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In this study of the fourth presidency distinguished historian Robert Rutland paints a more complicated portrait. Rutland, former editor-in-chief of the Madison Papers, sees Madison as a bookish, practical statesman who worked furiously to avoid conflicts in his cabinet and in Congress. When he finally realized England would not be swayed by economic pressure, he boldly led the nation into a second war for independence that allowed the United States to emerge with a renewed sense of dignity and purpose.
Rutland's lively narrative covers all major events of the Madison administration, including the War of 1812 and the push for national expansion. It provides a fresh interpretation not only of the contribution of Madison's presidency, but also of the "master builder of the Constitution" himself. Madison emerges neither as the weakling painted by Henry Adams nor as a demigod, but rather as a man who attempted to be the president envisioned at the Constitutional Convention and who achieved his highest priority, to strengthen the Union.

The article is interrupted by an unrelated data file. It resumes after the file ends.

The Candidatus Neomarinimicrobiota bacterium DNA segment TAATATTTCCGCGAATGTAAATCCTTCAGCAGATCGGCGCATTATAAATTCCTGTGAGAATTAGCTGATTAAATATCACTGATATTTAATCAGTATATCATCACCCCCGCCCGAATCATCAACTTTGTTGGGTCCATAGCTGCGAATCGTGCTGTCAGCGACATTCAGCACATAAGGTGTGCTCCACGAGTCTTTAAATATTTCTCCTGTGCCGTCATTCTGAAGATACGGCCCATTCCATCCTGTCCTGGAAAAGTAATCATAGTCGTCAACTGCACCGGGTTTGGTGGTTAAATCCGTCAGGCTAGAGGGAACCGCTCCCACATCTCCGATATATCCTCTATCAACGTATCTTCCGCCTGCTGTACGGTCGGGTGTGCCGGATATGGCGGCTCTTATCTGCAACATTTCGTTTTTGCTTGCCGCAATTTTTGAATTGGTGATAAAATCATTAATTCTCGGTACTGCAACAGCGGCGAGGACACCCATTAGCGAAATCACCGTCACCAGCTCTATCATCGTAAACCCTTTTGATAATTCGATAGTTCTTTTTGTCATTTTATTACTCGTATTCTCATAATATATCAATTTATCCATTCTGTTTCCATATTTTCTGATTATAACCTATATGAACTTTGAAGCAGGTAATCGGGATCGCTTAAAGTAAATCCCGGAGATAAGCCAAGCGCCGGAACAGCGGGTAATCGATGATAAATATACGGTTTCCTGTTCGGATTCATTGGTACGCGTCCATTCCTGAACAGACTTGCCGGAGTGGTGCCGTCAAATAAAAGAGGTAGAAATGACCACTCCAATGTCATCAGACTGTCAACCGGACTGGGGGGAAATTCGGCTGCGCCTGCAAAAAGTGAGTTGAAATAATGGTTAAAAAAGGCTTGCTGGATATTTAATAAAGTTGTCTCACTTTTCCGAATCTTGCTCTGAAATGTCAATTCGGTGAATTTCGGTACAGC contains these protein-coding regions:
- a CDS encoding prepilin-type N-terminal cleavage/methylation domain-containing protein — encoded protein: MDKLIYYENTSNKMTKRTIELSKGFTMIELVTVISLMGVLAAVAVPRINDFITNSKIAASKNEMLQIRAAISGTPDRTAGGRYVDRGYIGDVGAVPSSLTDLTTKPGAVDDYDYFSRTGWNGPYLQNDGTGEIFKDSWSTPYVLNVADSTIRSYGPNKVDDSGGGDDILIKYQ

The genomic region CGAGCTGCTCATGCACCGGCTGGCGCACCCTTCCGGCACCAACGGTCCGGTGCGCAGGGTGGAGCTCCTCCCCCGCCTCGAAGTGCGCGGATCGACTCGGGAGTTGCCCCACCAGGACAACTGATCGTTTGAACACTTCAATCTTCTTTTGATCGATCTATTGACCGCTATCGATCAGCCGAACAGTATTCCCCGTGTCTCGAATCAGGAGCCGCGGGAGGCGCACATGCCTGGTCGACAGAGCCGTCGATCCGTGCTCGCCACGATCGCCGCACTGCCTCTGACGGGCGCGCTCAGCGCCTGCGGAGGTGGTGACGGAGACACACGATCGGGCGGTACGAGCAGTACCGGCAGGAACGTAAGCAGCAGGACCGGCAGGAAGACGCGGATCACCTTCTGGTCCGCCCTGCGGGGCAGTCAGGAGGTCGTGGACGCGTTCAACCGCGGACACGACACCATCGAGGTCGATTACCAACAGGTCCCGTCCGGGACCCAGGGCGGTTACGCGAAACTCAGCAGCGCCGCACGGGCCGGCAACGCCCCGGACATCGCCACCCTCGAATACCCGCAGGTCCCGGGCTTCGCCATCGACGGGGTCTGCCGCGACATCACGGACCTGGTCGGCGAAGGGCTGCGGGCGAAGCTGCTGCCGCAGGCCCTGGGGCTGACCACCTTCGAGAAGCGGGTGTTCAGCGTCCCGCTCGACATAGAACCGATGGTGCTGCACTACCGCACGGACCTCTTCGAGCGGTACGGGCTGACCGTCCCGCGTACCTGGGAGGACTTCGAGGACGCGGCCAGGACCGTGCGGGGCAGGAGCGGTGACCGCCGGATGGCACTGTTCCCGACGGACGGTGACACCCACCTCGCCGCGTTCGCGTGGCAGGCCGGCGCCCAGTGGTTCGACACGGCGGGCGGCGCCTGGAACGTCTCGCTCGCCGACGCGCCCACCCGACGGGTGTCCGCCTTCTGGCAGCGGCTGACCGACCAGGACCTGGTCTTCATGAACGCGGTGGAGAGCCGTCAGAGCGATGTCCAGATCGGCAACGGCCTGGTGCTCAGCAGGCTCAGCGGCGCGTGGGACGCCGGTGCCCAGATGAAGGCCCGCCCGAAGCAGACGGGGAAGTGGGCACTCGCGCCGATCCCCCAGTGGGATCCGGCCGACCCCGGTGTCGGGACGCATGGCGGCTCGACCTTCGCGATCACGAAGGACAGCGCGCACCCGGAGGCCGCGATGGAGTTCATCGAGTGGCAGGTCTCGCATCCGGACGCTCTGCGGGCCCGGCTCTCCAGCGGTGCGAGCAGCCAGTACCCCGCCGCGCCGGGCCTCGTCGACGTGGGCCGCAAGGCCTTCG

This book is part of the American Presidency Series.
Author Biography: Robert Allen Rutland is Research Professor of American History at the University of Tulsa and the former editor-in-chief of The Papers of James Madison. Among his most important books are James Madison: The Founding Father; The Birth of the Bill of Rights; and Madison's Alternatives and the Coming of War.